Battle of El Guettar
Contributor: C. Peter Chen
ww2dbaseOn 17 Mar 1943, US 1st Infantry Division the minimally-defended town of Gafsa, Tunisia in preparation for a new offensive against Axis forces in Tunisia. On the following day, US 1st Ranger Battalion moved to the oasis town of El Guettar; the Italian defenders withdrew from the town quickly, but they were able to fortify themselves on hills overlooking the town and to block the El Guettar moutain pass to the south. In response, German General JÃ¼rgen von Arnim ordered German 10th Panzer Division to counterattack. The attack began at 0600 hours on 23 Mar, spearheaded by 50 tanks and followed by armored halftracks carrying infantry, supported by artillery. The American front lines were quickly overrun, but as the German vehicles slowed in a minefield behind the front lines, American artillery, anti-tank guns, and tank destroyers were able to damage or destroy 30 German tanks, forcing the Germans to withdraw by 0900 hours. At 1645 hours, a renewed offensive was launched, and it was similarly halted by the unexpected American firepower. Overnight, the Germans joined the Italian troops on the hills to the east, but the Axis forces would not be able to gain the momentum to strike again. Instead, over the following week, the Americans slowly pushed the front lines forward while building up forces at El Guettar.
ww2dbaseOn 30 Mar, 31 Mar, and 1 Apr, US 1st Infantry Division and US 9th Infantry Division, supported by about one third of the tanks of US 1st Armored Division, attacked Italian-held positions at Hill 369; some of the attacks were relatively successful, but ultimately the Italians were able to repulse every attack. On 2 Apr, US 9th Infantry Division was moved to attack Hill 772, leaving only US 1st Infantry Division to attack Hill 369, which was captured on 3 Apr. With tanks of German 21st Panzer Division arriving to reinforce Hill 772, the Battle of El Guettar grew into into a stalemate.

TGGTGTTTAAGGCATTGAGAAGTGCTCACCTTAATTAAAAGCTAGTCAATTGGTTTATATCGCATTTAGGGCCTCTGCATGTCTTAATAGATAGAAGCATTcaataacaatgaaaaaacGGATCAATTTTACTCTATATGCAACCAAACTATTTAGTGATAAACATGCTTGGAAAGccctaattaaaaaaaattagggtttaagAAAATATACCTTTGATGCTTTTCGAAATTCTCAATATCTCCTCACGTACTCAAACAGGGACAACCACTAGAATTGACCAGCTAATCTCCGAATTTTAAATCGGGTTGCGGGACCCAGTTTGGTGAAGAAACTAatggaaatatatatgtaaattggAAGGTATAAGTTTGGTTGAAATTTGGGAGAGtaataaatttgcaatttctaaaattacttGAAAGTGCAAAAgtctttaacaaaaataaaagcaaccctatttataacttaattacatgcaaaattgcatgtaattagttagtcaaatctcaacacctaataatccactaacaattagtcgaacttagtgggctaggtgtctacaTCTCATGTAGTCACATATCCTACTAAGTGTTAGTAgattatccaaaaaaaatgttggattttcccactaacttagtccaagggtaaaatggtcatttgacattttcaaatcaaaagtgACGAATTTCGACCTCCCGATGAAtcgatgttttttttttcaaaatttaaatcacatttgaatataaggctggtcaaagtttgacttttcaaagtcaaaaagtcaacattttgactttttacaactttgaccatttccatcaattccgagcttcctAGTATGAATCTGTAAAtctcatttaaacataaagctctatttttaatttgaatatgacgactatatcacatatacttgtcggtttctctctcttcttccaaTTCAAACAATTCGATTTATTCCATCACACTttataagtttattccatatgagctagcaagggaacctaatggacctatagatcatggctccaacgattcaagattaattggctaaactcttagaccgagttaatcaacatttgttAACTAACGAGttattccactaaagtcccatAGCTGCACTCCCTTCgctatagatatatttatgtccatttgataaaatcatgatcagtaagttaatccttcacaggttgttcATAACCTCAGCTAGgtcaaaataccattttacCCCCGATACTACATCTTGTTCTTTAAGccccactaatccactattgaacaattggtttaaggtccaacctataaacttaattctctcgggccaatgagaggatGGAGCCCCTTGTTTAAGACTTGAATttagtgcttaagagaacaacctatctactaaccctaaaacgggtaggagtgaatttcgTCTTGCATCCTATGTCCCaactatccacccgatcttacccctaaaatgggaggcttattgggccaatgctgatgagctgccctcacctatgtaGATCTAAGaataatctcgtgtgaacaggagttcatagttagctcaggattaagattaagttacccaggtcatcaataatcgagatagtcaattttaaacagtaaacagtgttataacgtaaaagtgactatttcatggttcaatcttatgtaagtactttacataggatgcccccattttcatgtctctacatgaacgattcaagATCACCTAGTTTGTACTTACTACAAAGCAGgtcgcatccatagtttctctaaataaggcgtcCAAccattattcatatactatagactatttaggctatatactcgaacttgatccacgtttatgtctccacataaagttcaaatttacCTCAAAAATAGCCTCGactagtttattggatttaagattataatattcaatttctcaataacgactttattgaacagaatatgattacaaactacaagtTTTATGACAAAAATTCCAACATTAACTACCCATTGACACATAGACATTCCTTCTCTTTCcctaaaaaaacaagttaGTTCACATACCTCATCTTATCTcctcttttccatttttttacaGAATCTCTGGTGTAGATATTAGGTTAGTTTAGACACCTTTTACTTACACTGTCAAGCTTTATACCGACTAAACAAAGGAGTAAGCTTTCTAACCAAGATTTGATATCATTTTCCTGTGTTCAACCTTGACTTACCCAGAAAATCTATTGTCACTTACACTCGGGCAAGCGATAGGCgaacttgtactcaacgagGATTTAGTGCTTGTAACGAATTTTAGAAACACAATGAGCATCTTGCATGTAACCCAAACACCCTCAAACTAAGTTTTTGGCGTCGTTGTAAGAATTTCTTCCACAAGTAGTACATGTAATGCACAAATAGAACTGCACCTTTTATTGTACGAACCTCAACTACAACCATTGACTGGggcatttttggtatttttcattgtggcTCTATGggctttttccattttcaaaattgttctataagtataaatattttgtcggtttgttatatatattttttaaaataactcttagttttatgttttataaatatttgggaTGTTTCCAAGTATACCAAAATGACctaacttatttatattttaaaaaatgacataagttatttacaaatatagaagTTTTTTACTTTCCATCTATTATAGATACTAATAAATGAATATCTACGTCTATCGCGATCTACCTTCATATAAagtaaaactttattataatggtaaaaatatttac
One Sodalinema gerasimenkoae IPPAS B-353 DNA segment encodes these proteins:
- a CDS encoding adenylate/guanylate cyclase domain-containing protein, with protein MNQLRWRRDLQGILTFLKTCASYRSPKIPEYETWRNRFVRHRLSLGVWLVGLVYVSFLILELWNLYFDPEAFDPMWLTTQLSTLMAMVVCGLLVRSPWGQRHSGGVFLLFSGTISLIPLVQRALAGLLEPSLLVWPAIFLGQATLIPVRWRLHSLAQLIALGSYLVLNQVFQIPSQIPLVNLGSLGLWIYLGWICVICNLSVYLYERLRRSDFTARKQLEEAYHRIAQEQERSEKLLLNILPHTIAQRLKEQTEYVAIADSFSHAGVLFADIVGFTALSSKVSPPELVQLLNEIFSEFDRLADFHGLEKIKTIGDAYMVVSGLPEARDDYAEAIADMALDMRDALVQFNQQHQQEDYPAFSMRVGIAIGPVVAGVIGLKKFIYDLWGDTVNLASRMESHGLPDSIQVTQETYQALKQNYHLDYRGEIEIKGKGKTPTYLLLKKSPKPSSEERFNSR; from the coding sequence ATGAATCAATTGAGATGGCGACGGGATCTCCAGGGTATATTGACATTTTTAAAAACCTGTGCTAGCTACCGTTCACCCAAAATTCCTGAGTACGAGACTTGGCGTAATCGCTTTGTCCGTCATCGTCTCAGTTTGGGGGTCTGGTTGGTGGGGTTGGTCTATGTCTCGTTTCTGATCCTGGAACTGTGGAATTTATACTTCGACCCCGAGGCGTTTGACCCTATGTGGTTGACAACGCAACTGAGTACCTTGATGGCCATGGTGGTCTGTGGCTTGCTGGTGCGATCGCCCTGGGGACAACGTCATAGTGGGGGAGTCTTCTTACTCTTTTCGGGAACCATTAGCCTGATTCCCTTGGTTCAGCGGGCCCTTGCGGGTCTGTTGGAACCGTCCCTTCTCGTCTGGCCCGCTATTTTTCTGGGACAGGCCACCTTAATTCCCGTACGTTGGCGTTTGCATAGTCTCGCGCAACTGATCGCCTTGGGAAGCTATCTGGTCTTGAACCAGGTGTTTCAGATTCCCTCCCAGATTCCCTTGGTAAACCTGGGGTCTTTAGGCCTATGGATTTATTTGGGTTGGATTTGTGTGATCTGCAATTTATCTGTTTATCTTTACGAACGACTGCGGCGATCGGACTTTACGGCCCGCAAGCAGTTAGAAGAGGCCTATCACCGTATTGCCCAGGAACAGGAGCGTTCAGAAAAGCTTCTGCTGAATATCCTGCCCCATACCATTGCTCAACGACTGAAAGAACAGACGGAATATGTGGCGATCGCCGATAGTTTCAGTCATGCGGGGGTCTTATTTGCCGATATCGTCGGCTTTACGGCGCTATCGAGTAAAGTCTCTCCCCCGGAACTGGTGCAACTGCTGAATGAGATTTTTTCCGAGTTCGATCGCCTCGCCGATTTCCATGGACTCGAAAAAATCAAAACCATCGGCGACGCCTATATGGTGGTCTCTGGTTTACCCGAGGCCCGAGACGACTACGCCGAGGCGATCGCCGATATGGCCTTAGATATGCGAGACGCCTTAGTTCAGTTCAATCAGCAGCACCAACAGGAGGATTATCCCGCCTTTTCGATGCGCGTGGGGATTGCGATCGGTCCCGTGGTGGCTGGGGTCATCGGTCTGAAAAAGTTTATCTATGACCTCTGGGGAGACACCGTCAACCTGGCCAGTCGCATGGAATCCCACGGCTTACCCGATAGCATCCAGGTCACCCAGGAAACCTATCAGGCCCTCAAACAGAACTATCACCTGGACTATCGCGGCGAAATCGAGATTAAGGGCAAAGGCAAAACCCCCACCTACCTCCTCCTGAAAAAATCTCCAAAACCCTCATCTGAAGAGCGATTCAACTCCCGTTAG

ww2dbaseAt about 1700 hours on 7 Apr 1943, British troops who had pushed Axis troops out of the Mareth Line in southeastern Tunisia linked up with American troops on the El Guettar-GabÃ¨s road. This battle showed that the Americans, though still inexperienced, were now able to hold ground against offensives conducted by experienced German forces.
Last Major Update: Mar 2011
Battle of El Guettar Timeline
|17 Mar 1943Â||US troops captured Gafsa, Tunisia.|
|18 Mar 1943Â||US 1st Ranger Battalion captured El Guettar, Tunisia.|
|22 Mar 1943Â||American troops captured Maknassy, Tunisia.|
|23 Mar 1943Â||German 10th Panzer Division counterattacked the advancing American troops in the El Guettar region in Tunisia; heavy American anti-tank fire repulsed the German attack.|
|30 Mar 1943Â||US 1st and 9th Infantry Divisions attacked Italian positions at Hill 369 near El Guettar, Tunisia to little success.|
|31 Mar 1943Â||US 1st and 9th Infantry Divisions again attacked Italian positions at Hill 369 near El Guettar, Tunisia to little success.|
|1 Apr 1943Â||US 1st and 9th Infantry Divisions attacked Italian positions at Hill 369 near El Guettar, Tunisia for the third consecutive day to little success.|
|2 Apr 1943Â||Near El Guettar, Tunisia, US 9th Infantry Division was moved to attack Hill 772; its original objective of Hill 369 was now left to US 1st Infantry Division to capture.|
|3 Apr 1943Â||US 1st Infantry Division captured Hill 369 near El Guettar, Tunisia.|
|6 Apr 1943Â||British pressure in southeastern Tunisia caused Axis forces to begin falling back from the El Guettar region.|
|7 Apr 1943Â||British and American troops linked up on the El Guettar-GabÃ¨s road in Tunisia, ending the Battle of El Guettar.|
Did you enjoy this article or find this article helpful? If so, please consider supporting us on Patreon. Even $1 per month will go a long way! Thank you.
Share this article with your friends:
Stay updated with WW2DB:
Visitor Submitted Comments
All visitor submitted comments are opinions of those making the submissions and do not reflect views of WW2DB.
Â»Â Allen, Terry
Â»Â Patton, George
Â»Â An Army at Dawn
- Â» 1,102 biographies
- Â» 334 events
- Â» 38,825 timeline entries
- Â» 1,145 ships
- Â» 339 aircraft models
- Â» 191 vehicle models
- Â» 354 weapon models
- Â» 120 historical documents
- Â» 227 facilities
- Â» 464 book reviews
- Â» 27,608 photos
- Â» 359 maps
George Patton, 31 May 1944
Please consider supporting us on Patreon. Even $1 a month will go a long way. Thank you!
Or, please support us by purchasing some WW2DB merchandise at TeeSpring, Thank you!